The Social Outcast’s Founder and Chef Mint Hasnordin and His Lessons

I’ve actually known him and his then girlfriend Noelle when we shared an instructor in Krav Maga (He has since gone to focus on BJJ).  He started The Social Outcast as a small hawker stall in Tampines and now seated in Aminurrashid Hasnordin’s restaurant at The Grandstand, it’s plain to see that The Social Outcast has done very well for themselves, after all, it’s not every day you get to see a Muslim chef serve up fine meats and cuts charbroiled in a charcoal and hickory wood grill oven. It’s not lost upon me that few brands get to re-invent and re-define themselves in this manner, in the same vein, Braun Büffel presented key Autumn Winter 2022 pieces with analogous strong notes of reinvention and unexpected contrast.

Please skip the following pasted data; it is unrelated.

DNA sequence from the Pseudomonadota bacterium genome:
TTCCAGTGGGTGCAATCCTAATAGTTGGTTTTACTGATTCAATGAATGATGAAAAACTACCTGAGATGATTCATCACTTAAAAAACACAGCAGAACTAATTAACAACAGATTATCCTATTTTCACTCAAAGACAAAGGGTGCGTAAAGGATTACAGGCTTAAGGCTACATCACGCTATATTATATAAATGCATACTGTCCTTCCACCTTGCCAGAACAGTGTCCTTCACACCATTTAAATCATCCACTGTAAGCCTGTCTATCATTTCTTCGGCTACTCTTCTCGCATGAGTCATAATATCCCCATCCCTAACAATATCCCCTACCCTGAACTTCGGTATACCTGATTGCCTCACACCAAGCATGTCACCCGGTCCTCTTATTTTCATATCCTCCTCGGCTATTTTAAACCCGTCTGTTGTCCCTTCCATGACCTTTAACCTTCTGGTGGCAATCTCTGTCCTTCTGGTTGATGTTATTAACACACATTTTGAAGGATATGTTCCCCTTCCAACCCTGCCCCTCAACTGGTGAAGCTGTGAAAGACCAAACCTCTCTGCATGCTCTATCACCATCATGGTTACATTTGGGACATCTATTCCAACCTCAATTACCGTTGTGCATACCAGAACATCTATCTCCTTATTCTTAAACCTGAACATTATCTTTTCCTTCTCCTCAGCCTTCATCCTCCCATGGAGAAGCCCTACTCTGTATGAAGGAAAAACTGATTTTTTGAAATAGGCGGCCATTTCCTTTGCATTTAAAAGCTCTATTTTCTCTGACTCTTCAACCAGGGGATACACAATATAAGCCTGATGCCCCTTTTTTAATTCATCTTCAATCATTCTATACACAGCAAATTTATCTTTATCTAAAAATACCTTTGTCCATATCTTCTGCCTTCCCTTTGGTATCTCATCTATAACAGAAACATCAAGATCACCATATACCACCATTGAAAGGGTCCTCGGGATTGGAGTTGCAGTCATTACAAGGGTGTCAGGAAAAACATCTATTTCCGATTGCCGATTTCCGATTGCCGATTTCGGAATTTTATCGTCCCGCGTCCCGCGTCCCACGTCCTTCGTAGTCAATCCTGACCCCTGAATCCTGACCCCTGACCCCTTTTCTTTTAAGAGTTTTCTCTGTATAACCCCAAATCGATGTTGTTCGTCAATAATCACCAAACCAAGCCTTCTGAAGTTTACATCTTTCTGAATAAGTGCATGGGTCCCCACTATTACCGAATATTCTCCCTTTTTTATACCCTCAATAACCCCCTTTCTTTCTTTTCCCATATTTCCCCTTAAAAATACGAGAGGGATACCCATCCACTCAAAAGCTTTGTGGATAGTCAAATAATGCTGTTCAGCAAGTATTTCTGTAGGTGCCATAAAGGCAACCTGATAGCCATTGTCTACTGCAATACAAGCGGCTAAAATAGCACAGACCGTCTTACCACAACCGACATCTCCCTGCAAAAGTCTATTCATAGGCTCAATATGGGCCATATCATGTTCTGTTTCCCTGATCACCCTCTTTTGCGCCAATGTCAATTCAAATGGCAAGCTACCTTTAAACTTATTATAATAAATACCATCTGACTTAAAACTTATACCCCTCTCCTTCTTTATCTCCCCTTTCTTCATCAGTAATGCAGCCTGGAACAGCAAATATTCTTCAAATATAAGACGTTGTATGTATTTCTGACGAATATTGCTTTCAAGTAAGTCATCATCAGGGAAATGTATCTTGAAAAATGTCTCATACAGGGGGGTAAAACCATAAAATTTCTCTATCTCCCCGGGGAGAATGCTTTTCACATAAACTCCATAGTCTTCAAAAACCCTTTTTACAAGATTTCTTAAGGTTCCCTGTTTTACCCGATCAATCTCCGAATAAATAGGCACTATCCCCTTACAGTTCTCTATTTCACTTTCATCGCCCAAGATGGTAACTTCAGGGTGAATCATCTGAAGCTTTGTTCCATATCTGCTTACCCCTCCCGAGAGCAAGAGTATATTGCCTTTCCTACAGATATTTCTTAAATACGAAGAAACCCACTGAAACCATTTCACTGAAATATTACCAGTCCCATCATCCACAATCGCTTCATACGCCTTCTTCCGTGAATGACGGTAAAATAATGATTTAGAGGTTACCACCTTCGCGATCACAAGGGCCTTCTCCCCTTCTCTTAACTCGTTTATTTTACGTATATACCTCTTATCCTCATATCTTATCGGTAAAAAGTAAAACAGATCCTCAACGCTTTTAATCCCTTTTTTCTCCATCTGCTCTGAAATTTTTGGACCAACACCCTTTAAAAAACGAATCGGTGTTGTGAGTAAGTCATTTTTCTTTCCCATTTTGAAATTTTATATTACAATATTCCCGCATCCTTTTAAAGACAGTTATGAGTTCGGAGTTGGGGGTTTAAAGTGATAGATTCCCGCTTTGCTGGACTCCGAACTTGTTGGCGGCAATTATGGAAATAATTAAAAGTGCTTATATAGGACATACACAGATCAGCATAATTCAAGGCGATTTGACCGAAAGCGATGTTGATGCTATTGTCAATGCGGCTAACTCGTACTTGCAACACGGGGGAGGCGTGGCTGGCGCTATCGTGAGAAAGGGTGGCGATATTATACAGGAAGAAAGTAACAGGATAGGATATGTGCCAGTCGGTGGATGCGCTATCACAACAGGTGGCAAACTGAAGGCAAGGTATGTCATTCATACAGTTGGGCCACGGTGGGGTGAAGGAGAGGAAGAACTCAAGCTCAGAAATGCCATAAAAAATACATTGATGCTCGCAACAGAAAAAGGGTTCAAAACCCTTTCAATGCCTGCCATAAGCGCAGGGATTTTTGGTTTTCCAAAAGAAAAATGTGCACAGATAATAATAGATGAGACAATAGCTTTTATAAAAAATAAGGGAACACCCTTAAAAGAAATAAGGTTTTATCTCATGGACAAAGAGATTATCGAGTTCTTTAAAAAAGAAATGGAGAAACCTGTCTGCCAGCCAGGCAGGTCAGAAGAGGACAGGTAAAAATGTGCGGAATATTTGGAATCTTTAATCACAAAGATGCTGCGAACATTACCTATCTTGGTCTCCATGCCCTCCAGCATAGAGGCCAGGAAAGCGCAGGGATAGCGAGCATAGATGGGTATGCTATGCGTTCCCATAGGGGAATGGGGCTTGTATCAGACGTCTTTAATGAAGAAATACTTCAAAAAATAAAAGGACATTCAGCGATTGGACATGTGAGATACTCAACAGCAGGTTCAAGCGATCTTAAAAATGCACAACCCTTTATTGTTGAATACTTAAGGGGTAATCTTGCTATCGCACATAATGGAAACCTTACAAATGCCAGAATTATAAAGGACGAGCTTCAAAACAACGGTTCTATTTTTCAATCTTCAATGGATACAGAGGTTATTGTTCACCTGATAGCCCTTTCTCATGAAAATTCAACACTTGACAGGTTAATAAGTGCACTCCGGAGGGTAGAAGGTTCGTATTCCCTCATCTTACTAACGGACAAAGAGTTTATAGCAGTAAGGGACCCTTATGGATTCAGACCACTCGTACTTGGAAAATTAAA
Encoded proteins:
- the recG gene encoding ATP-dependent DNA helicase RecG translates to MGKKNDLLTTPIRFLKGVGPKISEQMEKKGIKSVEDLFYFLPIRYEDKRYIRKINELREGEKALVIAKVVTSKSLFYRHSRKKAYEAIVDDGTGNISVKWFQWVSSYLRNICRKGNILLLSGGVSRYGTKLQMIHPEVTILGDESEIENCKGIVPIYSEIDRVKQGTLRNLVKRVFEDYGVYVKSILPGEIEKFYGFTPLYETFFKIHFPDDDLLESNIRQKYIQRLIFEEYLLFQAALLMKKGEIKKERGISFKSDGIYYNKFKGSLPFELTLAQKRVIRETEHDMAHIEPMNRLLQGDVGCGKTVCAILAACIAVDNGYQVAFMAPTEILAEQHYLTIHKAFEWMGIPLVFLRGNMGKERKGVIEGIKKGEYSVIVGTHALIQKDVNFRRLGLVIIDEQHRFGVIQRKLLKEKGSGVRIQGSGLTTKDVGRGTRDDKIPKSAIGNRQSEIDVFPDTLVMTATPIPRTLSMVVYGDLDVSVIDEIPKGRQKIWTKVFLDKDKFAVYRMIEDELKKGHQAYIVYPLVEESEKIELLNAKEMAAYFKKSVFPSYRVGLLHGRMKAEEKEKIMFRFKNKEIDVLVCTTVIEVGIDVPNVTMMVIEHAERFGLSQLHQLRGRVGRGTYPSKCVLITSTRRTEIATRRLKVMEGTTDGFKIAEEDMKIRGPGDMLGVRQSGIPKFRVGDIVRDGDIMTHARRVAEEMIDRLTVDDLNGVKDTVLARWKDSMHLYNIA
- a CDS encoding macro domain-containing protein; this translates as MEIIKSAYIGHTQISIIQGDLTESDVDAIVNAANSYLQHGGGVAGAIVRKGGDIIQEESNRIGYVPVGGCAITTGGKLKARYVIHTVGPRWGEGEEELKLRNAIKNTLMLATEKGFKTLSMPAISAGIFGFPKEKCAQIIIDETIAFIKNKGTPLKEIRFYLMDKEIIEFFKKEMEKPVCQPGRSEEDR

Mint, an affectation derived from Aminurrashid, is also a man of unexpected contrasts. Deeply philosophical, occasionally combative (as you will discover), he channels his contrasts into dishes that like Braun Buffel’s latest collection are familiar yet innovative. His Tempura Fries for example, the perfect balance of crispy light batter and soft fluffy potatoes on the inside, it’s a recognisable classic but a new interpretation of everyone’s favourite side dish. Case in point that if you can do small things well, so too will that attention to detail, transfer to great endeavours.

Japanese Scallops with Dashi Butter that comes topped with briny rubies of the sea.

There’s a saying, “don’t let perfect get in the way of good”, you won’t just serve good food, you want to serve perfect dishes, does this mean you won’t compromise at all?